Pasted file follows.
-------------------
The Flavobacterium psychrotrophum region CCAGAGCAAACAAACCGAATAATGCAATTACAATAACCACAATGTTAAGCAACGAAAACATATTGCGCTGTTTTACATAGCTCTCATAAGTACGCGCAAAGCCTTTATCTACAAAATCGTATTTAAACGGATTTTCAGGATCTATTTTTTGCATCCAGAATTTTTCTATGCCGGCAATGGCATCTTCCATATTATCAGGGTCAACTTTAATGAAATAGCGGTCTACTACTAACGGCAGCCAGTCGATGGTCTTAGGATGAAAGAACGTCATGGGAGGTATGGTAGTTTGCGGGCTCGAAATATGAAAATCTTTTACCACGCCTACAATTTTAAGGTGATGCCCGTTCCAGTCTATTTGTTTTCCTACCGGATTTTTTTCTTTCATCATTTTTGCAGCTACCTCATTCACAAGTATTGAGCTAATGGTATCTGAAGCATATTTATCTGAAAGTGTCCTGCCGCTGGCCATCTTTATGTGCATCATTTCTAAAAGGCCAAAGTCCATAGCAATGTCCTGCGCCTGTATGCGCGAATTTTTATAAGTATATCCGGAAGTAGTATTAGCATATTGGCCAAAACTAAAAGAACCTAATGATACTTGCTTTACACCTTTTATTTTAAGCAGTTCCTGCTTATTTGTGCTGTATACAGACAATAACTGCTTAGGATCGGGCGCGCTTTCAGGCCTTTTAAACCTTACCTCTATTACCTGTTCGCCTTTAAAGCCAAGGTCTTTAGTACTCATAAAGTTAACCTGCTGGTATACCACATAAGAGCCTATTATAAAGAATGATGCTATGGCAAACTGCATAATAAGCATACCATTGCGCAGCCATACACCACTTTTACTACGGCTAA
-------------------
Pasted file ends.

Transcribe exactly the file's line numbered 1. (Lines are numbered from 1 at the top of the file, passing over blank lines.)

The Flavobacterium psychrotrophum region CCAGAGCAAACAAACCGAATAATGCAATTACAATAACCACAATGTTAAGCAACGAAAACATATTGCGCTGTTTTACATAGCTCTCATAAGTACGCGCAAAGCCTTTATCTACAAAATCGTATTTAAACGGATTTTCAGGATCTATTTTTTGCATCCAGAATTTTTCTATGCCGGCAATGGCATCTTCCATATTATCAGGGTCAACTTTAATGAAATAGCGGTCTACTACTAACGGCAGCCAGTCGATGGTCTTAGGATGAAAGAACGTCATGGGAGGTATGGTAGTTTGCGGGCTCGAAATATGAAAATCTTTTACCACGCCTACAATTTTAAGGTGATGCCCGTTCCAGTCTATTTGTTTTCCTACCGGATTTTTTTCTTTCATCATTTTTGCAGCTACCTCATTCACAAGTATTGAGCTAATGGTATCTGAAGCATATTTATCTGAAAGTGTCCTGCCGCTGGCCATCTTTATGTGCATCATTTCTAAAAGGCCAAAGTCCATAGCAATGTCCTGCGCCTGTATGCGCGAATTTTTATAAGTATATCCGGAAGTAGTATTAGCATATTGGCCAAAACTAAAAGAACCTAATGATACTTGCTTTACACCTTTTATTTTAAGCAGTTCCTGCTTATTTGTGCTGTATACAGACAATAACTGCTTAGGATCGGGCGCGCTTTCAGGCCTTTTAAACCTTACCTCTATTACCTGTTCGCCTTTAAAGCCAAGGTCTTTAGTACTCATAAAGTTAACCTGCTGGTATACCACATAAGAGCCTATTATAAAGAATGATGCTATGGCAAACTGCATAATAAGCATACCATTGCGCAGCCATACACCACTTTTACTACGGCTAA